Since the early 2000s, federal and state charity regulators around the nation – spooked by the high-profile corporate scandals of Enron and Worldcom – have turned their attention more closely to the governance practices of tax-exempt organizations. Although these spectacular corporate meltdowns involved for-profit conglomerates, the possibility that similar instances of corporate board negligence were also lurking in the nonprofit sector caused government officials in Washington, D.C. and around the nation to institute heightened audit and oversight programs.
While matters of governing are ordinarily in the jurisdictional purview of the states’ attorneys general, the IRS has also stepped up its interest in these matters. The agency –
believes that a well-governed charity is more likely to obey the tax laws, safeguard charitable assets, and serve charitable interests more than one with poor or lax governance…. [W]hile the tax law generally does not mandate particular management structures, operational policies, or administrative practices, it is important that each charity be thoughtful . . . [about] governance practices….
As part of this heightened scrutiny, the IRS “encourages a charity’s board of directors to adopt” specific written policies on matters including executive compensation, fundraising, and organizational structure and control. While they are not express requirements, this inquiry has become part of the newer versions of the tax-exemption application (Form 1023) and the annual information return (Form 990). “And just to make sure charities are paying attention, the agents on a field audit are asking some pointed questions.”
IRS Revenue Agent Audit Checklist
In 2009, the Internal Revenue Service issued Form 14114, a Governance Check Sheet, which is used by IRS field audit staff during examination of 501(c)(3) organizations. This two-page audit guide is divided into six separate sections, each focusing on a specific aspect of charity governance: namely, (1) Governing Body and Management; (2) Compensation; (3) Organizational Control; (4) Conflict of Interest; (5) Financial Oversight; and (6) Document Retention
In “When the Revenue Agent Comes Calling: Part 1,” we reviewed the specific matter of governing body and management policies and practices. In Part 2 of this series, we turned our attention to compensation protocols.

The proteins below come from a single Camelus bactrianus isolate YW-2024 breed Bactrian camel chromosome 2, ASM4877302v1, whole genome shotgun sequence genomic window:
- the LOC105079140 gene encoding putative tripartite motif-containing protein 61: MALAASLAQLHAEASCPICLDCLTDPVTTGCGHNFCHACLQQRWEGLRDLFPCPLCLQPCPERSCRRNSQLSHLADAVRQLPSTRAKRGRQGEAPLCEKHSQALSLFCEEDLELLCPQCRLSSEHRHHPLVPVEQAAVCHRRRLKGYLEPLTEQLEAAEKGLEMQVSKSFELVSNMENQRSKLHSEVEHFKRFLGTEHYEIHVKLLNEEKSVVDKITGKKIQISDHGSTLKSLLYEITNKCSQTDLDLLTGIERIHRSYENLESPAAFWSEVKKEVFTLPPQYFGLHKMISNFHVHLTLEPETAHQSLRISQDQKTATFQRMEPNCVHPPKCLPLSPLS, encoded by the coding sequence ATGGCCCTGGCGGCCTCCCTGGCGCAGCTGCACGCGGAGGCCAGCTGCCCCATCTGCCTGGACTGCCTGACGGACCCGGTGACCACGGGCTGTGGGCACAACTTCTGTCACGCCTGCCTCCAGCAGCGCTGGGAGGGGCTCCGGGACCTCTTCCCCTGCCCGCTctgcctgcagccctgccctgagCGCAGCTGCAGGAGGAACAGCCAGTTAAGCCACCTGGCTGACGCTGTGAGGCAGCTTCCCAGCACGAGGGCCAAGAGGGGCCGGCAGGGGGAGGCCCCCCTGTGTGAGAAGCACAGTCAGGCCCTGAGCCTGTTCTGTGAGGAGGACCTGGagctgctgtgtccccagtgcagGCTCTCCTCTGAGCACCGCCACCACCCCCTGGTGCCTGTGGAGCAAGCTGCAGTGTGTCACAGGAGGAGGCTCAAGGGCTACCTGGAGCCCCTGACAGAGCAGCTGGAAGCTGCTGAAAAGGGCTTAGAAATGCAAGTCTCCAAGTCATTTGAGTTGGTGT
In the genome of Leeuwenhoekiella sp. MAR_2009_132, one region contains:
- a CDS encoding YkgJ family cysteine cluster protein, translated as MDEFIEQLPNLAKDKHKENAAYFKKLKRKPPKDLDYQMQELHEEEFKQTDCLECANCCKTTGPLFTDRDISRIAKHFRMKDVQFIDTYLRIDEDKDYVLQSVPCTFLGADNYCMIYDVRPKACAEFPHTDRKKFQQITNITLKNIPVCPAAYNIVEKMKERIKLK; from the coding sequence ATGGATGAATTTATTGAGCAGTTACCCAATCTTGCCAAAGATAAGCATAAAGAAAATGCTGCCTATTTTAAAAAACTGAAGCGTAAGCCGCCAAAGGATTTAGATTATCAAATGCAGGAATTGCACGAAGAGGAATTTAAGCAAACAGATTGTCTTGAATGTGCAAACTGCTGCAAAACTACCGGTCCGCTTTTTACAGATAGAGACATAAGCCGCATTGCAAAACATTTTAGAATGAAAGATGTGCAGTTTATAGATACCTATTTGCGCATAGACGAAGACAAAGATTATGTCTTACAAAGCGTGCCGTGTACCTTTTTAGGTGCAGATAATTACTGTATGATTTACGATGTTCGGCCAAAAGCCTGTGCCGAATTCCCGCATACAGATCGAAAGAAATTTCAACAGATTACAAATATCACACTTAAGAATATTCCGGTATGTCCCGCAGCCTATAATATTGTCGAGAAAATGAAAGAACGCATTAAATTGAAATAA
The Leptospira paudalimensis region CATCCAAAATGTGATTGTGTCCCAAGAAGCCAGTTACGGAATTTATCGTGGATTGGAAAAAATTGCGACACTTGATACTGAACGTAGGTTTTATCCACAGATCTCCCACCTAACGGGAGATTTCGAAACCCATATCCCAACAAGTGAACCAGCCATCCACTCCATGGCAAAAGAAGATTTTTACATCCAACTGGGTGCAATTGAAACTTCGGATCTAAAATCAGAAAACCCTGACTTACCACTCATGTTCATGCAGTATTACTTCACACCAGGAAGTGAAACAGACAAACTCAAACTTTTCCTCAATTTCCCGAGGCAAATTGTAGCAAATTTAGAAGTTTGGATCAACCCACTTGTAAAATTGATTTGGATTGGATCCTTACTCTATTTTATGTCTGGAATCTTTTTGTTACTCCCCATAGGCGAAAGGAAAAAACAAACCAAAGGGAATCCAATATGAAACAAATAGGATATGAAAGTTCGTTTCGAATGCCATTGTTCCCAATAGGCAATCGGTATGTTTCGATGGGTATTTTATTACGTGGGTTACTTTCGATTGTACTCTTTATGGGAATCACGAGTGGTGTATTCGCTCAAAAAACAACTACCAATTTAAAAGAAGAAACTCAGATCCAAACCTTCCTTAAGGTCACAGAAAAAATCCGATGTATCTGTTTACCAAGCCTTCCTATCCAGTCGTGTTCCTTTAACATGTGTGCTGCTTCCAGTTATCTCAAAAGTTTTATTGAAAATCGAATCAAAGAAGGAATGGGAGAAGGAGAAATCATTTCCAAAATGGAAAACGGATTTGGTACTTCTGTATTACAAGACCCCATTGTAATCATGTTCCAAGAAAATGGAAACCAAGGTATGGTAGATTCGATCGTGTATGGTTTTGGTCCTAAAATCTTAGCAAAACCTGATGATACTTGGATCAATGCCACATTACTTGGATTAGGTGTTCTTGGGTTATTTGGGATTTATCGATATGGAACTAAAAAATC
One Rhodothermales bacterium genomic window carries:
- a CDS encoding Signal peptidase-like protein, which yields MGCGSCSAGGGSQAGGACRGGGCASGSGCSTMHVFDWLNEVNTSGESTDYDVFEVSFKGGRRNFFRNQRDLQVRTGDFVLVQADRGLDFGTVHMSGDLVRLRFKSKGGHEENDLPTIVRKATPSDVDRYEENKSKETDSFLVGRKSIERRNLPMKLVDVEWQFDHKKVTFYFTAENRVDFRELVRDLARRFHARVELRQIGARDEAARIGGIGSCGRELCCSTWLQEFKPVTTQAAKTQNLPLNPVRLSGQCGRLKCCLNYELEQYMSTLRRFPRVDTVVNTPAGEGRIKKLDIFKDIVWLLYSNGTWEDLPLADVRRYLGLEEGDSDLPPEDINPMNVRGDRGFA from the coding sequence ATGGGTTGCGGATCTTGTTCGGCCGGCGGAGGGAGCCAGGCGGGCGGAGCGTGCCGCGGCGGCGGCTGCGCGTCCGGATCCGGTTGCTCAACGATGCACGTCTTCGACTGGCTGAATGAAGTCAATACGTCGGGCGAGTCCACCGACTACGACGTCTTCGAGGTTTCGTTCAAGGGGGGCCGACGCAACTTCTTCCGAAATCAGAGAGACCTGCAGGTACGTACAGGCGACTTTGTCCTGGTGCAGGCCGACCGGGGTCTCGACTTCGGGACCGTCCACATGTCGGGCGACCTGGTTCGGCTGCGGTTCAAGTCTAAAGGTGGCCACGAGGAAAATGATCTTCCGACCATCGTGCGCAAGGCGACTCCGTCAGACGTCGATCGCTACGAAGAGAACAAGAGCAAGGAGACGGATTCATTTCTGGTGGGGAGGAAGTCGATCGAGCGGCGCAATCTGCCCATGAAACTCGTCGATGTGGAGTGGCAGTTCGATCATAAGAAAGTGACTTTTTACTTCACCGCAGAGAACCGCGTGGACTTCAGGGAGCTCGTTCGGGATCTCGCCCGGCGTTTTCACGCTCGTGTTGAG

Organizational Control Questions
Here, we turn our attention to the focus of the next section of Form 14114, IRS Governance Audit Checksheet, “Organizational Control.”
Once again, there are multi-part questions, including drop-down menus for the agent to record detailed answers to these queries:
- Do any of the organization’s voting board members have a family relationship and/or outside business relationship with any other voting or nonvoting board member, officer, director, trustee, or key employee?;
- If there are any such relationships, how many are there – specifically – as to officers, directors, trustees, or key employees?;
- What are the total numbers of these key players in terms of: (1) family relationships; (2) business relationships; (3) both types of relationships?; and
- Does “effective control” of the organization rest with a single or select few individuals?
What is the reason for the Internal Revenue Service’s interest in this issue of relationships among key players in a 501(c)(3) organization?
Most significantly, there’s the overriding premise asserted by the IRS that a well-governed organization with an “active and engaged board” is more likely to properly follow the detailed rules and regulations that apply to section 501(c)(3) charities.
There is no optimal board size; it should be suitable in terms of that particular organization.
Small boards run the risk of not representing a sufficiently broad public interest and of lacking the required skills and other resources required to effectively govern the organization. On the other hand, very large boards may have a more difficult time getting down to business and making decisions.
A key consideration, though – according to the IRS – is that “irrespective of size, a governing board should include independent members and should not be dominated by employees or others who are not, by their very nature, independent individuals because of family or business relationships.”
The Internal Revenue Service reviews the board composition of charities to determine whether the board represents a broad public interest, and to identify the potential for insider transactions that could result in misuse of charitable assets. The Internal Revenue Service also reviews whether an organization has independent members, … or other persons with the authority to elect members of the board or approve or reject board decisions, and whether the organization has delegated control or key management authority to a management company or other persons.
Form 14114, Governance Audit Checksheet is a useful tool not only for the revenue agent conducting an audit but also for the organization itself. “It is a ‘very specific roadmap for exempt organizations – well in advance of any potential audit – to compare their practices and policies with what the IRS wants to see and to make adjustments where necessary.’”